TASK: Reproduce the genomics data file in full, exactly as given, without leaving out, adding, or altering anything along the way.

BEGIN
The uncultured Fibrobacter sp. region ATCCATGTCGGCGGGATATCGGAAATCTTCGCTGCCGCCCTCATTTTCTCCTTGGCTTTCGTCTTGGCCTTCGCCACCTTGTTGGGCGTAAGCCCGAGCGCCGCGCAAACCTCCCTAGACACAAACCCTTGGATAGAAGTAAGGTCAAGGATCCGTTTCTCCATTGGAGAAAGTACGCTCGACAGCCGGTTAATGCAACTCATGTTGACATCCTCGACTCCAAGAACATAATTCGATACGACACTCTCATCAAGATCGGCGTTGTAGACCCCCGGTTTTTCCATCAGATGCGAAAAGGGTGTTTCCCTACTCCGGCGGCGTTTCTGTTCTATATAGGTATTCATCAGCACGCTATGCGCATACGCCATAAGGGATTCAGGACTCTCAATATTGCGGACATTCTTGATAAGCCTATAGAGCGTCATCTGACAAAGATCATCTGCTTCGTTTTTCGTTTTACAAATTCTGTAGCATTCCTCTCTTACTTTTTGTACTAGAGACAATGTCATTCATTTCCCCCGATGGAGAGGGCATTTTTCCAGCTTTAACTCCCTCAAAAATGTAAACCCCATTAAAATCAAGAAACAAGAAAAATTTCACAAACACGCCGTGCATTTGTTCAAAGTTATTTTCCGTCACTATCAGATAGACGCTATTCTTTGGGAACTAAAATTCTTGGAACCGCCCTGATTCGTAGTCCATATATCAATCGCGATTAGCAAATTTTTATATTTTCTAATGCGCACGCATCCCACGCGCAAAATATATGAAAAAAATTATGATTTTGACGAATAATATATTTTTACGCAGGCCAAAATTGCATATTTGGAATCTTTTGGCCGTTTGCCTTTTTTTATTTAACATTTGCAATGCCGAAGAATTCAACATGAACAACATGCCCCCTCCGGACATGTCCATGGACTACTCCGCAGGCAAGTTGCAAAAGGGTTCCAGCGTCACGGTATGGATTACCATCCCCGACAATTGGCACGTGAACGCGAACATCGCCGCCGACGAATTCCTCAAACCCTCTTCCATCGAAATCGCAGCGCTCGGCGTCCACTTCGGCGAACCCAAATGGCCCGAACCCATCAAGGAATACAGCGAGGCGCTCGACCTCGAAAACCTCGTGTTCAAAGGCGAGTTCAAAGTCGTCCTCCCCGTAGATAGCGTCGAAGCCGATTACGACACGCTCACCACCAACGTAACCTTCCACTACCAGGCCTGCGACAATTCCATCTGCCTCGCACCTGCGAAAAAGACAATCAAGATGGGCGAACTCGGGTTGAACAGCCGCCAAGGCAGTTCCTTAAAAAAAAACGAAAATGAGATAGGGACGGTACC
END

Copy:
The uncultured Fibrobacter sp. region ATCCATGTCGGCGGGATATCGGAAATCTTCGCTGCCGCCCTCATTTTCTCCTTGGCTTTCGTCTTGGCCTTCGCCACCTTGTTGGGCGTAAGCCCGAGCGCCGCGCAAACCTCCCTAGACACAAACCCTTGGATAGAAGTAAGGTCAAGGATCCGTTTCTCCATTGGAGAAAGTACGCTCGACAGCCGGTTAATGCAACTCATGTTGACATCCTCGACTCCAAGAACATAATTCGATACGACACTCTCATCAAGATCGGCGTTGTAGACCCCCGGTTTTTCCATCAGATGCGAAAAGGGTGTTTCCCTACTCCGGCGGCGTTTCTGTTCTATATAGGTATTCATCAGCACGCTATGCGCATACGCCATAAGGGATTCAGGACTCTCAATATTGCGGACATTCTTGATAAGCCTATAGAGCGTCATCTGACAAAGATCATCTGCTTCGTTTTTCGTTTTACAAATTCTGTAGCATTCCTCTCTTACTTTTTGTACTAGAGACAATGTCATTCATTTCCCCCGATGGAGAGGGCATTTTTCCAGCTTTAACTCCCTCAAAAATGTAAACCCCATTAAAATCAAGAAACAAGAAAAATTTCACAAACACGCCGTGCATTTGTTCAAAGTTATTTTCCGTCACTATCAGATAGACGCTATTCTTTGGGAACTAAAATTCTTGGAACCGCCCTGATTCGTAGTCCATATATCAATCGCGATTAGCAAATTTTTATATTTTCTAATGCGCACGCATCCCACGCGCAAAATATATGAAAAAAATTATGATTTTGACGAATAATATATTTTTACGCAGGCCAAAATTGCATATTTGGAATCTTTTGGCCGTTTGCCTTTTTTTATTTAACATTTGCAATGCCGAAGAATTCAACATGAACAACATGCCCCCTCCGGACATGTCCATGGACTACTCCGCAGGCAAGTTGCAAAAGGGTTCCAGCGTCACGGTATGGATTACCATCCCCGACAATTGGCACGTGAACGCGAACATCGCCGCCGACGAATTCCTCAAACCCTCTTCCATCGAAATCGCAGCGCTCGGCGTCCACTTCGGCGAACCCAAATGGCCCGAACCCATCAAGGAATACAGCGAGGCGCTCGACCTCGAAAACCTCGTGTTCAAAGGCGAGTTCAAAGTCGTCCTCCCCGTAGATAGCGTCGAAGCCGATTACGACACGCTCACCACCAACGTAACCTTCCACTACCAGGCCTGCGACAATTCCATCTGCCTCGCACCTGCGAAAAAGACAATCAAGATGGGCGAACTCGGGTTGAACAGCCGCCAAGGCAGTTCCTTAAAAAAAAACGAAAATGAGATAGGGACGGTACC